With my parents off on their trip, I began to mud all the seams and nail holes in the drywall. You will notice we did not install drywall on the right wall. We decided to save a couple of inches and just paint over the cinderblocks instead.

I am a totally novice when it comes to mudding and texturizing drywall. I did an okay job especially with all my seams. Basically you mix up a trough filled of joint compound (the mud) or save time and buy the premixed compound. Then using a drywall knife, you smooth over the seam with the mud, then cover the seam with paper tape, let dry then sand. Then you add more mud with your knife until you get a smooth surface and that seam is no longer visible.

Texture of the closet opening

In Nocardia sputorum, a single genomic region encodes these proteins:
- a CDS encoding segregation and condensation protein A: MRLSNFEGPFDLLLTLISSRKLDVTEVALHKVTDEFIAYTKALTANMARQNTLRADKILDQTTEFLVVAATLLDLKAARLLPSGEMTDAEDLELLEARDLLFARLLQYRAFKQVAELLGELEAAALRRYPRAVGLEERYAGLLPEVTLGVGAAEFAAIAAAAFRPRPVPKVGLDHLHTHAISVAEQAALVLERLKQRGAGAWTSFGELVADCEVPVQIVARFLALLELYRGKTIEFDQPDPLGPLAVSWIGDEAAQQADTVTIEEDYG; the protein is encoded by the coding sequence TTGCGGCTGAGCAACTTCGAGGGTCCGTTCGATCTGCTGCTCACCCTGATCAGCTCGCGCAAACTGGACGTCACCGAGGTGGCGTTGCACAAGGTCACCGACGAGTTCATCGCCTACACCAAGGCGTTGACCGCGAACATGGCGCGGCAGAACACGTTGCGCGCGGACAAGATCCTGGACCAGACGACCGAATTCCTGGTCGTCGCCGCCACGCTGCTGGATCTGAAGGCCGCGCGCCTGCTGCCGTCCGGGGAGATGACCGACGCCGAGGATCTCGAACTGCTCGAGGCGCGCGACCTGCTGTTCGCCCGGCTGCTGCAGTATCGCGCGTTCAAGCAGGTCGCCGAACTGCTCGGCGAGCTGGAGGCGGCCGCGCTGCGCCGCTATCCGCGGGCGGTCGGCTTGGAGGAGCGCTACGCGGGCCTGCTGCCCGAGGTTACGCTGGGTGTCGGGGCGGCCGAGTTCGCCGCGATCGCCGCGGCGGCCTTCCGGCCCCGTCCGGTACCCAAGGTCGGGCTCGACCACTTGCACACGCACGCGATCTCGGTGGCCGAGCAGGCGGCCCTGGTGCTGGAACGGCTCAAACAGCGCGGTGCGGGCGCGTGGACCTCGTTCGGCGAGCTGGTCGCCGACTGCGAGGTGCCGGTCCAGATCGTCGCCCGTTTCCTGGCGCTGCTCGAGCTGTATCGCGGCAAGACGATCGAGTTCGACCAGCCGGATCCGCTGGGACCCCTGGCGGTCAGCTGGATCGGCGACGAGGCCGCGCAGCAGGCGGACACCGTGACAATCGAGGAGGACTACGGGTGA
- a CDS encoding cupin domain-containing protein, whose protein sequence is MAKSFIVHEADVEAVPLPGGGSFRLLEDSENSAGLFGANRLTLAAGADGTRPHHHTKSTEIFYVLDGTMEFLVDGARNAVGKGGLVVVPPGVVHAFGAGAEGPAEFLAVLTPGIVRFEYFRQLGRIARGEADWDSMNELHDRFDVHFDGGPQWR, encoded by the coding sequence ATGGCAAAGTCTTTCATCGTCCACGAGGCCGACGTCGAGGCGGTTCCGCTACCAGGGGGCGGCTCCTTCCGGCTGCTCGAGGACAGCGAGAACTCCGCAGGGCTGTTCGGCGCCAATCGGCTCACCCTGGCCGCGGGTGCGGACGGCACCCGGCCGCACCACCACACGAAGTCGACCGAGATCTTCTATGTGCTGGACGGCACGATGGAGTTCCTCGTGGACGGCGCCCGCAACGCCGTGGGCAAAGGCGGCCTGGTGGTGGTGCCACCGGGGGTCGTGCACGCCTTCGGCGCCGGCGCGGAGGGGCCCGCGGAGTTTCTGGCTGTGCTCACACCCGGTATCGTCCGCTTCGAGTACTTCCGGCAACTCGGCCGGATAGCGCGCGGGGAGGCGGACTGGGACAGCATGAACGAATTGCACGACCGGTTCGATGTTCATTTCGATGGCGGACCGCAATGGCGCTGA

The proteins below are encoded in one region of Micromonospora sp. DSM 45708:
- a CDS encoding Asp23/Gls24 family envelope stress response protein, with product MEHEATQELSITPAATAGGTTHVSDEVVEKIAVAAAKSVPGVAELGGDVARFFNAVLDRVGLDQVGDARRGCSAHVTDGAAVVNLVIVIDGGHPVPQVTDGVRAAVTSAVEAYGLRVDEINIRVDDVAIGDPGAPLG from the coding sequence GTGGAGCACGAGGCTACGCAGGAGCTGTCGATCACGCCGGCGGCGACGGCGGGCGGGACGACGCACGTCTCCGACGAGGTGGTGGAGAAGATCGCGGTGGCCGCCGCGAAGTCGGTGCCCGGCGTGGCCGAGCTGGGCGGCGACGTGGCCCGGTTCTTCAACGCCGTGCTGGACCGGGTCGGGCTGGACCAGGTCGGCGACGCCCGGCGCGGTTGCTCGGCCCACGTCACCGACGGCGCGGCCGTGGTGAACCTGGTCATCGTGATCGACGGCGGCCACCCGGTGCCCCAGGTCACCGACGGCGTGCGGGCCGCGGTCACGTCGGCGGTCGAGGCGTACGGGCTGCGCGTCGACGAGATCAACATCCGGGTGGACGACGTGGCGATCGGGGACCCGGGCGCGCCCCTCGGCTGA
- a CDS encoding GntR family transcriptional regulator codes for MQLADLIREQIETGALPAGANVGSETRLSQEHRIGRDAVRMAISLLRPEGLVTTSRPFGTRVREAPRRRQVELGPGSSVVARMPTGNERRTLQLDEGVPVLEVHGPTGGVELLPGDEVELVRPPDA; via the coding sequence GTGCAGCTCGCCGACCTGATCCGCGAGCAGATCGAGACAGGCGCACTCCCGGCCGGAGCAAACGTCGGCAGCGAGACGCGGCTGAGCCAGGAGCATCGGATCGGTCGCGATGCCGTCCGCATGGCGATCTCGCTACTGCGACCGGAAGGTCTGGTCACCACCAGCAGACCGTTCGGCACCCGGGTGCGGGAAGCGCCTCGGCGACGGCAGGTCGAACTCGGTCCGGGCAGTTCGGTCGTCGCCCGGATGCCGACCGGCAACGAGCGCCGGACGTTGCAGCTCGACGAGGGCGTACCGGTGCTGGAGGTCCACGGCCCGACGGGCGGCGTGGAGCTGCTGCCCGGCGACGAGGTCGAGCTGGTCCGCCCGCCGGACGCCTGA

Working on the closet was a good place for me to practice texturizing since the interior would be covered in clothes.I used the plastic bag technique to match the texture of our bedroom walls. You crumple up a plastic shopping bag and add a little joint compound to it. Then stamp the wall with the plastic bag to give a randomized texture. There will be areas that are too thick and high, so run the knife over the wall lightly to knock-off these areas and create a flatter surface.

Working on the closet while pregnant

Like all my pregnant activities, this took longer than anticipated, but once I was satisfied with a nicely textured surface that matched the rest of the room, we were able to paint.

Painting the closet

Nate took over at this point so we could finish up and put the bedroom back together. It didn’t really matter what color we painted the closet since it would be covered, so we used up the remaining yellow we used in the baby’s room.